When interest rates rise, the reinvestment income is higher. When interest rates fall, the reinvestment income is lower. Therefore, when general levels of interest rates change, they affect both market risk, the price of the bond, and reinvestment risk, the future income derived from reinvesting coupon payments. Reinvestment risk affects investments in the long term.
The interesting thing about market risk and reinvestment risk is that they tend to offset each other. When interest rates rise, bond prices fall but reinvestment income increases. When interest rates fall, bond prices rise but reinvestment income falls.
From the previous section we know that market risk and reinvestment risk tend to offset each other when interest rate levels change. If the investment horizon is equal to the duration of the bond, the market risk is equal to the reinvestment risk.
This is the special property of duration. With an investment horizon equal to the duration, the return on the investment to the horizon date will remain relatively constant for various interest rate scenarios. The change in the price of the bond is offset by the change in the reinvestment income. Therefore, the total return to the horizon date is the same. Duration is a powerful tool for an investment manager to buy a bond to protect a future liability with a fair degree of immunization from interest rate movements.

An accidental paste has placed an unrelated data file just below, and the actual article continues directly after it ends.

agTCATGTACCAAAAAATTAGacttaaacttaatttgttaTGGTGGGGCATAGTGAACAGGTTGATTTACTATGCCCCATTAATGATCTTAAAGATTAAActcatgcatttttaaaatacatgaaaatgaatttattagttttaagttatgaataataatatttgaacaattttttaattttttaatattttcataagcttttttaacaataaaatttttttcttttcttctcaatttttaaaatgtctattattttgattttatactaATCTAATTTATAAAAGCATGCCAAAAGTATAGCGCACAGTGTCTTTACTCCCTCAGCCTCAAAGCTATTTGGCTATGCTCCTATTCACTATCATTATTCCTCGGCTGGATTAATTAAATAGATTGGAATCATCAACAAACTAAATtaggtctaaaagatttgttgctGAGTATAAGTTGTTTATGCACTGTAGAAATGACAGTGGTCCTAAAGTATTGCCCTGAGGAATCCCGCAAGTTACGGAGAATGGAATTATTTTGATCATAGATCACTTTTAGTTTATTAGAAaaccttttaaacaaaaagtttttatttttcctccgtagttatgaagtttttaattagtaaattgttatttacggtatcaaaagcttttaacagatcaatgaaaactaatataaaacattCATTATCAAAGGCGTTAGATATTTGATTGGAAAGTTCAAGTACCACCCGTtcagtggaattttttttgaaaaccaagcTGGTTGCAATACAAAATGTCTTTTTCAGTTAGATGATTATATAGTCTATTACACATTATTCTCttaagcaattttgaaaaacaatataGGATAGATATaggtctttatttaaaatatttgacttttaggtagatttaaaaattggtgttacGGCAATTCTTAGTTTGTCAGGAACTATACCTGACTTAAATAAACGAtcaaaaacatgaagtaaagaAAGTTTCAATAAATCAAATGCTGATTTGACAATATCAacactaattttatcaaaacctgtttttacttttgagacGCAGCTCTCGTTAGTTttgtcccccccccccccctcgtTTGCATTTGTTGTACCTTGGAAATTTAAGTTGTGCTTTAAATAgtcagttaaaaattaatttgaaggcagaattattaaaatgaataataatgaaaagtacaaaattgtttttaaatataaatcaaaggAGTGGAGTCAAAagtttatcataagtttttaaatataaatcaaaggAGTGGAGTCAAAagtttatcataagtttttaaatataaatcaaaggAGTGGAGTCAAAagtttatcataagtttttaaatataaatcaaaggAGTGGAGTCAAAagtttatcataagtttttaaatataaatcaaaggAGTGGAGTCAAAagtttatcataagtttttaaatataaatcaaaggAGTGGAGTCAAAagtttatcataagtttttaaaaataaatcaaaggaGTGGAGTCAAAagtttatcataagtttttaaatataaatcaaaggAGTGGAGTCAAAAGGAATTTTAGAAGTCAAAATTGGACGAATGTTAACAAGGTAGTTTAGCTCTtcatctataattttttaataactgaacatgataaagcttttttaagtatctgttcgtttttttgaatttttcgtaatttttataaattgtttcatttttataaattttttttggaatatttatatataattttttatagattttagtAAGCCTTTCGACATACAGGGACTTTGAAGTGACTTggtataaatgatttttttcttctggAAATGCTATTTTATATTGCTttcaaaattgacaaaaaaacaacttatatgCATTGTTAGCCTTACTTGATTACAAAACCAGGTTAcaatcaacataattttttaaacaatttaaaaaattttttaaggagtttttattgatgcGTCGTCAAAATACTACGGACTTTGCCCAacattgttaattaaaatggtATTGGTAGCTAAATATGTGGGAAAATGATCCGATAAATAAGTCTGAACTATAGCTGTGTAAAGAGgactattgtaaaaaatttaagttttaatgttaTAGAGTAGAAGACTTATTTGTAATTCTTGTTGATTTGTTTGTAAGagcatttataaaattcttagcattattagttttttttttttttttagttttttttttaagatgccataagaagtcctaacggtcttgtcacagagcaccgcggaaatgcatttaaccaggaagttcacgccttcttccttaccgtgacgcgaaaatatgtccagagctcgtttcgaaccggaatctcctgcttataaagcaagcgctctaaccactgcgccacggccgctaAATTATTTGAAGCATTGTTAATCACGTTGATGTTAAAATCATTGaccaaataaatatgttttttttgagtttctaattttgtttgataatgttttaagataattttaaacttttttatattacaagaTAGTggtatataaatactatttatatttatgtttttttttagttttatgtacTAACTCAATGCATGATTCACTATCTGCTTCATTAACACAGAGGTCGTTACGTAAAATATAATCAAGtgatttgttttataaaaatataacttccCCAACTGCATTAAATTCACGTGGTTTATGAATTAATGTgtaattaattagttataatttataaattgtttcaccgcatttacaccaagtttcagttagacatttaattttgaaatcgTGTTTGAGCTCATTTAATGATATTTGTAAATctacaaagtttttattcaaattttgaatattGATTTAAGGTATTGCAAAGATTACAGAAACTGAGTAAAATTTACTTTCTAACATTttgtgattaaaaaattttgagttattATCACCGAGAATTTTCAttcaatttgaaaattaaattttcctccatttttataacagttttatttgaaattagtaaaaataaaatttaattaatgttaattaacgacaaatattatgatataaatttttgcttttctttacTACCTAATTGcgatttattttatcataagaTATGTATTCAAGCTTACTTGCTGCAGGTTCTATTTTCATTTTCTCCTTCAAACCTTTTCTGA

Value Date Duration Maturity | Increasing | Increasing | | <-- Market Risk | Reinvestment Risk --> | ---------------------------------------------------------------
Market risk is greatest if the investment horizon is close to the current valuation date. If you are planning to sell the bond tomorrow, you are not concerned about reinvestment income; however, you are concerned if rates rise considerably between today and tomorrow as your bond will tank (drop rapidly in price). Traders that are in and out of the markets for short periods of time are much more concerned about market risk.